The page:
Hunting down those with a determination to lead

THE job of finding good people, especially those to lead an organisation, has become harder.

No longer is it enough to use past experience to judge a person’s leadership potential.

Indeed these days, people are leaping into corporate leadership from the strangest of professions.

Nearly every senior management team appears to have at least one ex-school teacher or military officer. And a number of ex-priests and ministers are carving niches in the sales and human resources areas.

tmp.worldwide eResourcing general manager Barry Knight said corporate searches were becoming harder as organisations stopped looking for managers and started looking for leaders.

“Because the obvious is not so obvious, people are starting to look outside the square, and that makes the selection process harder,” he said.

“We have to take three things into account. Can the person do the job? Will the person do the job? Will the person fit into the organisation?

“In order to find the right person for an organisation you have to know what you’re looking for. You ask the client what core competencies are needed for their business to go forward.”

Competencies are becoming more valuable than skills.

“We’re being asked to predict the future performance of leaders. We use a lot of psychometric testing to get in behind the face behind the mask so to speak,” Mr Knight said.

He said the core competencies of other professions could well fit into many businesses.

“In the US it would not be unlikely for a former zoologist to be appointed CEO of a big engineering company,” Mr Knight said.

“When you think about it, the core competencies of a school teacher such as leadership, clear communication and organisation can be readily transferable to the corporate world.

“So too, people from the armed services can move quite successfully into corporate management.

“In fact, the armed services have some of the most modern leadership training going.”

Mr Knight believes leaders have to fit the culture of the organisation.

The recent ructions at the ABC would seem to support that view, he said.

Mr Knight also believes it is the ability to have and articulate a vision that sets leaders apart.

“Leaders tend to have a vision and share that vision with their organisation. If they can get their people to embrace the vision then they will take them with them,” he said. “They can sell the benefits of that vision to their workers.

“And good leaders spend a lot of time with their people. They spend their time working in the business rather than on it.”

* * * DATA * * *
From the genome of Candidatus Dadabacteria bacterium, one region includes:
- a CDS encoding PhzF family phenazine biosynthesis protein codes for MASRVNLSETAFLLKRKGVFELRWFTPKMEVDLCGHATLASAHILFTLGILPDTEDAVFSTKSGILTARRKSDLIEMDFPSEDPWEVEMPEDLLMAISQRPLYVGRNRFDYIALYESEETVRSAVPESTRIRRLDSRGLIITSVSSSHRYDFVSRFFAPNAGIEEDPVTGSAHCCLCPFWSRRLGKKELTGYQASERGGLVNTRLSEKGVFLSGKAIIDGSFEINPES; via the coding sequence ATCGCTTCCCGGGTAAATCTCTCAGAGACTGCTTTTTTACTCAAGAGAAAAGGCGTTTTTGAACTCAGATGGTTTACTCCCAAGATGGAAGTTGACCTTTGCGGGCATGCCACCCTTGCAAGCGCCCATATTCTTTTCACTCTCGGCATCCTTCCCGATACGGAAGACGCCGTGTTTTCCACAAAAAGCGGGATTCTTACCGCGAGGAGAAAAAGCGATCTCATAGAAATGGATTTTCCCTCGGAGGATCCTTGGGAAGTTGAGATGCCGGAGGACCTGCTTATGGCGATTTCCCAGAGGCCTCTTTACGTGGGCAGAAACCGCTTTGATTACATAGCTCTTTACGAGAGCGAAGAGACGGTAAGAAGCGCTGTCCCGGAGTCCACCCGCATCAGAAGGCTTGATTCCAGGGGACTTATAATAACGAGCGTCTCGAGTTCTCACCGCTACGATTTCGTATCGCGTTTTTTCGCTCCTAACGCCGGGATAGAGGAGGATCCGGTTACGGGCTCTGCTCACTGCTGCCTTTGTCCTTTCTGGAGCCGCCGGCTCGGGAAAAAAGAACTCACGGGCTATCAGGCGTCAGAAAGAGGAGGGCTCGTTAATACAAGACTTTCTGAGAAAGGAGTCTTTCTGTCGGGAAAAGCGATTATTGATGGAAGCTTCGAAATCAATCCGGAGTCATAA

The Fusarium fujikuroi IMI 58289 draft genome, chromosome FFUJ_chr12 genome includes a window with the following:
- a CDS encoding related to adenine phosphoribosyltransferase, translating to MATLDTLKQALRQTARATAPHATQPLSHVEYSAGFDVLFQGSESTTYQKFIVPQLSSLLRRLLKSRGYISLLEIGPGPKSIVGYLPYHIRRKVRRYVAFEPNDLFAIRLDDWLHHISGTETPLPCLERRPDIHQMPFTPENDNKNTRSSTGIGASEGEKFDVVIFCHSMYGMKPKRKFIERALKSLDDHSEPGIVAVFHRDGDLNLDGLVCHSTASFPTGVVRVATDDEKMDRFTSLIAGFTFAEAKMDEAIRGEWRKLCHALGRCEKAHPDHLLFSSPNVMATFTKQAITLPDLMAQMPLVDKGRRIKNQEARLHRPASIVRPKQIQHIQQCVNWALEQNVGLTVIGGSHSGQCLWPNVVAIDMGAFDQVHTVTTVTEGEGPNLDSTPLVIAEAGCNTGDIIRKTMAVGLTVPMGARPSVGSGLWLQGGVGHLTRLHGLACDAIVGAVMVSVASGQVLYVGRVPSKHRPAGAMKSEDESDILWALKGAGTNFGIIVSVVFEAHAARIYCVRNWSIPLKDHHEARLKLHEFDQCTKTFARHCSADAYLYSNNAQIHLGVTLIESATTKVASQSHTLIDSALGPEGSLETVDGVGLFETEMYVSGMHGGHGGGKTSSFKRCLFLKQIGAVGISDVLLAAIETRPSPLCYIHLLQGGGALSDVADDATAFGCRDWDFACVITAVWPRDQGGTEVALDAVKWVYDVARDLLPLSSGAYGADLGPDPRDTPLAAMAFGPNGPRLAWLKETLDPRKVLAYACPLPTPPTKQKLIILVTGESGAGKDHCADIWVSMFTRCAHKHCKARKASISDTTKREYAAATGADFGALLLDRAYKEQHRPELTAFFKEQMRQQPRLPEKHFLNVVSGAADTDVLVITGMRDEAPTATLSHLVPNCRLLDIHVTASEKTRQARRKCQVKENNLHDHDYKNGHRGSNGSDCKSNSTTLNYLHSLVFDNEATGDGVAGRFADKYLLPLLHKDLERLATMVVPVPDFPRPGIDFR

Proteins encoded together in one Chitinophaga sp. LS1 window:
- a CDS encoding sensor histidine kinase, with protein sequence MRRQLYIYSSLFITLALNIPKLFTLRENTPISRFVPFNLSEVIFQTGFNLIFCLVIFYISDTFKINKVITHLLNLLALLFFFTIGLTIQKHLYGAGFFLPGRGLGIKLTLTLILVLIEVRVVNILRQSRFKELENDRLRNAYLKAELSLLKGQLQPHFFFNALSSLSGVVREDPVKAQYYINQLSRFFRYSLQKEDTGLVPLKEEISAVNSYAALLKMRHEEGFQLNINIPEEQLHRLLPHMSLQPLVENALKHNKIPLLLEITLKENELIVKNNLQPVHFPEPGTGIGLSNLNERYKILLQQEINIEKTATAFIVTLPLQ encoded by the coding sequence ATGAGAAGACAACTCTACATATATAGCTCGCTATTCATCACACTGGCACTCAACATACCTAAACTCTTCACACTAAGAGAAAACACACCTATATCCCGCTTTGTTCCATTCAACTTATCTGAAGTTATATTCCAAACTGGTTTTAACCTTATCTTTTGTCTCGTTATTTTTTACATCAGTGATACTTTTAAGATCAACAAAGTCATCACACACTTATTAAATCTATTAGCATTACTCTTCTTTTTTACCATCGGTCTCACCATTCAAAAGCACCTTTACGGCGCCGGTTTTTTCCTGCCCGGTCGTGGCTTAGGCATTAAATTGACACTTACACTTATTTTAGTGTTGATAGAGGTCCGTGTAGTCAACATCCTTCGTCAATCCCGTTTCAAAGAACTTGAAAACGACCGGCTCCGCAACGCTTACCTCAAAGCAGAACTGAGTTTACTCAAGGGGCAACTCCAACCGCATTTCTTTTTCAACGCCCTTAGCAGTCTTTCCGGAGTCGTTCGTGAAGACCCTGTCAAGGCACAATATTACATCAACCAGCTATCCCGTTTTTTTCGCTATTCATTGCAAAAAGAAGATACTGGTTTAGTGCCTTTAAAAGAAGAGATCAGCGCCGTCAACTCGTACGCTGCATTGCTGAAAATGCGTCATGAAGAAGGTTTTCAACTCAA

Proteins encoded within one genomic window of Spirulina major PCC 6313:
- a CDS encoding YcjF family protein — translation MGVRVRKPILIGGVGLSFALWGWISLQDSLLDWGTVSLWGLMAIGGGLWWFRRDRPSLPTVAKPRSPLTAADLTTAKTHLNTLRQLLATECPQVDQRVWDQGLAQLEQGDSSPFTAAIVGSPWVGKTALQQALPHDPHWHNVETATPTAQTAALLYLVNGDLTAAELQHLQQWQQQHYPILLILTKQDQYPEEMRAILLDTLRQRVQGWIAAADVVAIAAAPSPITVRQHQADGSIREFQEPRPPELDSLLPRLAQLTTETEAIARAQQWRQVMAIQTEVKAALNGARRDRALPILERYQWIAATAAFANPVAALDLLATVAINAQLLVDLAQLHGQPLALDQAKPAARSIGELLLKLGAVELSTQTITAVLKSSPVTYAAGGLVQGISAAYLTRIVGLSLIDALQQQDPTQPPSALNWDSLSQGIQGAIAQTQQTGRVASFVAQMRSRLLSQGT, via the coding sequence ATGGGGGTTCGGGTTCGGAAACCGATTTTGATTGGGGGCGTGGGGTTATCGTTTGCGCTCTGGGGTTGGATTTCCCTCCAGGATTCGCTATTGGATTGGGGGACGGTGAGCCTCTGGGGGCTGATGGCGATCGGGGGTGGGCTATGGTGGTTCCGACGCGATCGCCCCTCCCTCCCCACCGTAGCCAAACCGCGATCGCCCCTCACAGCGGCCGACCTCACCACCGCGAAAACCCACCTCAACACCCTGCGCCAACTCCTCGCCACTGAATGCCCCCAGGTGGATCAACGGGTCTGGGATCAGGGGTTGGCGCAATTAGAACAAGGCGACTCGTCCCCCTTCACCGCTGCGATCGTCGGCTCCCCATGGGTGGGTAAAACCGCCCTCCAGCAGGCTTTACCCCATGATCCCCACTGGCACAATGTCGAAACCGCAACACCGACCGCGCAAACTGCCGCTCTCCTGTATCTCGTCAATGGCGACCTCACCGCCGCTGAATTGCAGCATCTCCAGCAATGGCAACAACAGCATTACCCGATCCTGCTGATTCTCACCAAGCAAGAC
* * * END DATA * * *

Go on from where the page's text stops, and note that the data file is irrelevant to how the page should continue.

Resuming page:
In tmp’s case that means former boss Andrew Banks spending about half an hour sitting at reception whenever he comes to town.

However, working in the business is the opposite of the advice given to most small business people. They are told to spend time working on their business and not getting caught up in the day-to-day running of the firm.

Mr Knight believes in big organisations that can result in the management team becoming divorced from the reality of the firm and the problems its staff face. In some cases they can miss the need for change.

“Good leaders embrace the good things about change and make change their friend,” he said.

“They are always looking to see how things can be made to work better.”

Mr Knight said the corporate world had lost a lot of the order it used to have.

“In the old days a bank manager had a list of duties and if he met those duties well then he was thought of as a good bank manager,” he said.

“These days banks want their managers to be a little more entrepreneurial. With that comes the risk of making mistakes.

“Most good leaders made more mistakes than other because of their willingness to try different things.”

Mr Knight ranks Mayne Health’s managing director Peter Smedley and Peter & Brownes boss Graham Laitt among the best leaders he has seen.

“Mayne had a shocking year last year. Peter came along and turned everything around,” he said.

“And Graham’s work with Peters & Brownes has been a grand example of leadership. He set up an employee relations office on site so people could work through any workplace issues there.

“A lot of good ideas that have helped the company advance have come up through the shop floor. The company is now steaming ahead.”

Mr Knight said many industries were facing skills shortages so it was important to be seen as an employer of choice.

“People want to go where their skills and ideas will be appreciated,” he said. “Skills are now being sought internationally. A lot of international companies are coming to WA hunting for people.”


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